|2007 GSA Denver Annual Meeting (28–31 October 2007)|
|Paper No. 33-10|
|Presentation Time: 4:30 PM-4:50 PM|
TROUBLE IN PARADISE: COASTAL EROSION IN RINCÓN, PUERTO RICO
THIELER, E. Robert, Coastal and Marine Geology Program, U.S. Geological Survey, Woods Hole Science Center, 384 Woods Hole Road, Woods Hole, MA 02543, firstname.lastname@example.org and RODRÍGUEZ, Rafael W., U.S. Geological Survey, 425 Jordan Rd, Troy, NY 12180|
The picturesque coastline of Rincón, Puerto Rico is comprised of Quaternary alluvial deposits bounded by headlands of Tertiary rocks. The 8 km of sandy beaches between headlands are a mix of clastic and carbonate material derived from local rivers, erosion of alluvial uplands, and adjacent coral reefs. This coastal zone also has a bounty of natural and economic resources. Some of the best surfing breaks in the western North Atlantic are located here, where the insular shelf is only ~1 km wide. The Tres Palmas Marine Reserve lies just off the beach. A large public beach fronts the downtown area. Local fishermen's groups have facilities at several locations along the beach. A marina was constructed in the early 1980s. Several large tourist hotels have been built along the shoreline since the late 1990s.
Rincón also has a major coastal erosion problem. For the past 70 years, the central part of Rincon's shoreline has been retreating at about 1 m/yr. The human response to shoreline erosion has been a piecemeal seawalling of the shoreline to protect adjacent property. This has resulted in the narrowing or complete disappearance of many fronting beaches.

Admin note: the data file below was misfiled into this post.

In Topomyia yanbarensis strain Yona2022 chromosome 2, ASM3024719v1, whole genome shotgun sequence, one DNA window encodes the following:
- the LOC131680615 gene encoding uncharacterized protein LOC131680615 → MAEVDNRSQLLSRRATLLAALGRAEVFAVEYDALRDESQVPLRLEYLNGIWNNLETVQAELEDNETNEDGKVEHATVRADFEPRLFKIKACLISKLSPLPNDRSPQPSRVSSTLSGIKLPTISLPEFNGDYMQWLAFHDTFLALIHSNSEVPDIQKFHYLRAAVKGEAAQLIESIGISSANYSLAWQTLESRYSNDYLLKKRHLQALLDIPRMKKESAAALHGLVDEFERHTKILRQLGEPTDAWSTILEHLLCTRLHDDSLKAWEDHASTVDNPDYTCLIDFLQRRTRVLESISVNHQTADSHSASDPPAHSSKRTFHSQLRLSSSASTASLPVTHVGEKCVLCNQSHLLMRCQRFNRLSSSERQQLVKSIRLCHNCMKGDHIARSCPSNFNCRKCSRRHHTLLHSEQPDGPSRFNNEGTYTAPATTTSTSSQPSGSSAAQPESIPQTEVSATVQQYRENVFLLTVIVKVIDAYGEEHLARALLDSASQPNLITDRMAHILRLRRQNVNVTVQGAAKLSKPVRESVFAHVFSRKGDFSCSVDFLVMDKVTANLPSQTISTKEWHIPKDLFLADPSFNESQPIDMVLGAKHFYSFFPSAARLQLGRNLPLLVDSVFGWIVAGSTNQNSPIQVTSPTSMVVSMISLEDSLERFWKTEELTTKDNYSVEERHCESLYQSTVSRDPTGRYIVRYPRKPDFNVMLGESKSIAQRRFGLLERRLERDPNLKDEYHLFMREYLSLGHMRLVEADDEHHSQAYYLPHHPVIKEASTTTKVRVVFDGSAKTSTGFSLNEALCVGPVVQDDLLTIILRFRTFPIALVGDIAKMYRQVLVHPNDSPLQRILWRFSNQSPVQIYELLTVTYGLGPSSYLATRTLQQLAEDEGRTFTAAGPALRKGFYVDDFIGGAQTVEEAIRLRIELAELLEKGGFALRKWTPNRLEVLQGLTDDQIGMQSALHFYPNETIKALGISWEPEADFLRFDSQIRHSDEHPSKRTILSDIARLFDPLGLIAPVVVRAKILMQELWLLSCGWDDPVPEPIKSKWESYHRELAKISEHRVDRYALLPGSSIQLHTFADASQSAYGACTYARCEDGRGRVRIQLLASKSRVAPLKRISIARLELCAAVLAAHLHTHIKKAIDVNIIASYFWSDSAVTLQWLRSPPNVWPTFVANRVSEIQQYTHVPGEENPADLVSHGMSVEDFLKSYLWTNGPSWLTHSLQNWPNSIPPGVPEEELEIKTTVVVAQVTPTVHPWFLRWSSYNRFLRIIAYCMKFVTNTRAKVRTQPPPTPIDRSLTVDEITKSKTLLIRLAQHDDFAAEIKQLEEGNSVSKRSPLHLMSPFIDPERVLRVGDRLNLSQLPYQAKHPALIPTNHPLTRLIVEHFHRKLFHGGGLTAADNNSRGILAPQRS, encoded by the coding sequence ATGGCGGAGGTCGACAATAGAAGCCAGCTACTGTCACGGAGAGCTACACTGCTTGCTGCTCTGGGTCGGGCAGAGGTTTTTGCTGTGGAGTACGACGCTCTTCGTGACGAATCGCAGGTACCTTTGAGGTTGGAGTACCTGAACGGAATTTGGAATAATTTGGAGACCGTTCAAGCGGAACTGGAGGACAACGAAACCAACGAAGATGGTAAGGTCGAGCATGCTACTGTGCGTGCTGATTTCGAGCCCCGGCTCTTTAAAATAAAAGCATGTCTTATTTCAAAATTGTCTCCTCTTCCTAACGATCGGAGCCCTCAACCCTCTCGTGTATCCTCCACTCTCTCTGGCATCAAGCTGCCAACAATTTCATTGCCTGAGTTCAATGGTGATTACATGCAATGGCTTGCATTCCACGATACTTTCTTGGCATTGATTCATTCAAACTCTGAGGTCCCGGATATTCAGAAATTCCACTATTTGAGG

Long-term shoreline change data spanning 1936-2006 suggest that the relatively rapid rate of shoreline retreat in Rincón is not an entirely recent phenomenon, and likely predates most human modification of the shore. High-resolution lidar bathymetric data show a complex nearshore bathymetry, including elongate, shore-parallel troughs up to 20 m deep and a lobate sandy shoal that extends across the shelf. These features may strongly affect wave refraction, diffraction, and reflection in areas where erosion rates are the highest. Historical photographs show a wide array of complex wave patterns that suggest bathymetric effects on nearshore processes are a long-term, rather than recent, phenomenon. In addition, sand mining and shoreline armoring may be contributing to the expansion of the zone of most rapid erosion. Local government and community groups are keenly aware of the environmental and economic importance of healthy beaches. Data from previous and future studies should provide a foundation from which to identify the underlying causes of the observed erosion and develop potential adaptation strategies.
2007 GSA Denver Annual Meeting (28–31 October 2007)
General Information for this Meeting
|Session No. 33|
Identifying America’s Most Vulnerable Oceanfront Communities: A Geological Perspective
Colorado Convention Center: 708/710/712
1:30 PM-5:30 PM, Sunday, 28 October 2007
Geological Society of America Abstracts with Programs, Vol. 39, No. 6, p. 96
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